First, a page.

The Reason Rose Byrne Almost Turned Down the Role of Gloria Steinem in 'Mrs. America'

"I was like … 'This is a bad idea.'"

Rose Byrne
Photo: Rose Byrne

You could say Rose Byrne, known for her roles in Bridesmaids, Neighbors, and Like A Boss, is a funny girl. But she didn't always see herself that way. In fact, her big break came from the highly-rated TV drama series Damages, in which she played young and scrappy attorney Ellen Parsons.

It wasn't until one of her agents advised her to take herself less seriously that she decided to give comedy a try and utilize her sense of humor.

"I was a very young, earnest actress," she tells InStyle editor-in-chief Laura Brown during this week's episode of Ladies First with Laura Brown. "One of my agents in Australia said to me, 'We need to get you in something funny, because you're funny.' And the thing about comedy is that people who are funny in real life aren't necessarily funny actors, and funny actors aren't necessarily funny people."

Luckily it turns out that Byrne is hilarious both on and off screen. She went on to star in some of the most influential comedies over the last two decades (more on that later). But back before her big break, the Australian actress was living in L.A. and auditioning for about 10 years before landing Damages.

"Damages was a great turning point," she says. "And then I think that gave me a lot of confidence that I needed perhaps, and particularly working with someone like Glenn Close — she's just such a power, you know, she's Glenn Close, dude. So, everyday going to work with this formidable legend was like a fast-track. And that I think was a huge turning point in getting confidence. And also the show was really well-received."

Rose Byrne on Humor: Episode 14: March 2, 2021

InStyle Ladies First with Laura Brown

And that bout of confidence gave her the courage to give comedy a try — starting with none other than Get Him To the Greek with Russell Brand and Jonah Hill. But this wasn't the only '00s comedy she went for.

"I remember I'd been really trying to get an audition for Knocked Up," she tells Brown. "And then right at the last minute, it was cast. So they weren't seeing anybody, but it was [helmed by] Nick Stoller, the director, and Judd Apatow, who was producing [and] who brought me into Get Him to the Greek. And I credit them for so much because they are willing to see all sorts of people, you know? Damages doesn't scream, 'Oh my God, that girl's funny.'"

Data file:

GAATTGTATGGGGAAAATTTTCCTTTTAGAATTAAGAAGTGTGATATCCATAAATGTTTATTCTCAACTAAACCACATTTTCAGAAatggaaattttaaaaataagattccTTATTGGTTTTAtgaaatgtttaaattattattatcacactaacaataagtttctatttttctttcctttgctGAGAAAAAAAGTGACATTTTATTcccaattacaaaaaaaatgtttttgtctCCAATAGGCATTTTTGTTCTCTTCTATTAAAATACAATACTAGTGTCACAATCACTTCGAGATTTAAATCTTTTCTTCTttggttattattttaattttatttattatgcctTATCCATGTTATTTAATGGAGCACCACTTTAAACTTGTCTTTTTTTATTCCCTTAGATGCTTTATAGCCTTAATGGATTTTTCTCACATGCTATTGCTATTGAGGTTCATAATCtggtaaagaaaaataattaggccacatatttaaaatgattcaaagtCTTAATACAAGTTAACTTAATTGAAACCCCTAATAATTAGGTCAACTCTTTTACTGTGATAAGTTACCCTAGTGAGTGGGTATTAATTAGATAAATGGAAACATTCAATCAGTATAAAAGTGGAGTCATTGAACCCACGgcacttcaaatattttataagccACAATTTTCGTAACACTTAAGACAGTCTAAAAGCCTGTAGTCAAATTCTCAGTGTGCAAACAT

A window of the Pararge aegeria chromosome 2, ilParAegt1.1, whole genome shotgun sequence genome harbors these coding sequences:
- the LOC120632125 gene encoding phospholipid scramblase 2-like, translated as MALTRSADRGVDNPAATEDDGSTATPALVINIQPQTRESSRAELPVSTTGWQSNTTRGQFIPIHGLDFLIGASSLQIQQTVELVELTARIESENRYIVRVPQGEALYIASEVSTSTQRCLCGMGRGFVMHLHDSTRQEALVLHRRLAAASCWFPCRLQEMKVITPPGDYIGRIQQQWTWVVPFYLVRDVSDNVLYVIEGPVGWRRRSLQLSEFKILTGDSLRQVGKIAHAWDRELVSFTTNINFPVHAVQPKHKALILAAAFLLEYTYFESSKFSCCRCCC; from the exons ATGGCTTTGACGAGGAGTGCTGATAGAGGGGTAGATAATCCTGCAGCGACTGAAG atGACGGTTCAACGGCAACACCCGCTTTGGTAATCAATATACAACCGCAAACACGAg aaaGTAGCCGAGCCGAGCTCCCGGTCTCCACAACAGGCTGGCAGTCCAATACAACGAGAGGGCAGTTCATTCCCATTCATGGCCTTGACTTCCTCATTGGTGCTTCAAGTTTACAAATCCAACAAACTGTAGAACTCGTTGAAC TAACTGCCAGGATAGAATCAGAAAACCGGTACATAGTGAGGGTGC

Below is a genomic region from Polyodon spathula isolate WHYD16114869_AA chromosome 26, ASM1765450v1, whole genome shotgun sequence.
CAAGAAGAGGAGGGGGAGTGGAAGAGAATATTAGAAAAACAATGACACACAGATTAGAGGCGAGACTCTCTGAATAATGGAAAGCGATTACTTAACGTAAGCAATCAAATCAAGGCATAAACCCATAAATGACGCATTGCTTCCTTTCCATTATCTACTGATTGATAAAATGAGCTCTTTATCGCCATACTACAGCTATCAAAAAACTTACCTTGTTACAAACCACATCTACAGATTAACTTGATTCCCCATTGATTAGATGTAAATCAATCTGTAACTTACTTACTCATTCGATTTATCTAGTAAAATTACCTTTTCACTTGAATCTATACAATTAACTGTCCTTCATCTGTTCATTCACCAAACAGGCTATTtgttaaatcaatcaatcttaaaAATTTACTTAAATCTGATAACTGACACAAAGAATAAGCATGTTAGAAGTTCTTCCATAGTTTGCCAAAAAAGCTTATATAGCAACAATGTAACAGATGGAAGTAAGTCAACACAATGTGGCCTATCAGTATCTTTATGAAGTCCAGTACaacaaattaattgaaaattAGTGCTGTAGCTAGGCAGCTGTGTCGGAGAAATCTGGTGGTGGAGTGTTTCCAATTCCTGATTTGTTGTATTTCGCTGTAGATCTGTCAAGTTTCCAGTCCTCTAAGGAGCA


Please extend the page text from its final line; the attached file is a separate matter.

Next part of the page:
Get Him To the Greek was only the beginning of her comedy career. Enter Bridesmaids: the movie that would take Byrne's fame to new heights as she played Helen, bride Lillian's pretentious friend who steps on the toes of Lillian's childhood friend-turned-maid-of-honor Annie. And while Byrne oozes ease and assuredness as Helen, she recalls being intimidated during her audition.

"At the time I was such a huge fan of Kristin Wiig, like a huge fan of her work on SNL," she says. "And so I remember auditioning with her and just being quite flawed, and trying to keep up with her, hoping I did a good job. And then when it came out, it was such a success."

Byrne says she thrived in that environment made up mostly of women. "I just had so much fun, and there was an energy and an anticipation and a delight to the scenes coming up, big group scenes ... when we had those great long kind of comedic set pieces that, you know, were just hysterical."

Her latest female-led venture? Her stint as Gloria Steinem in FX's Mrs. America. But when Cate Blanchett reached out about the gig, Byrne nearly turned down the opportunity.

"How do I not screw this up?" She recalls thinking. "Because there's just so many potential pitfalls to playing this iconic woman."

She continued, "So initially I was incredibly nervous. I did that thing of like, 'Of course, oh my goodness, this is an incredible project. Yes, yes, yes.' And then about two weeks later, I was like, 'I dunno if I can do this. I need to talk to them. I don't know if I can pull this off. This is a bad idea.' ... It was about the project as a whole. In a way, Gloria was sort of the last point of entry, ultimately, because it was such a bigger story than just one person."

Listen to the full episode and subscribe on Apple, Spotify, Stitcher, or wherever you find your favorite podcasts. And tune in weekly to Ladies First with Laura Brown hosted by InStyle's editor in chief Laura Brown, who speaks to guests like Michelle Pfeiffer, Emily Ratajkowski, Cynthia Erivo, Naomi Watts, La La Anthony, Ellen Pompeo, Rep. Katie Porter, and more to discuss current events, politics, some fashion, and, most importantly, the major firsts in their lives.

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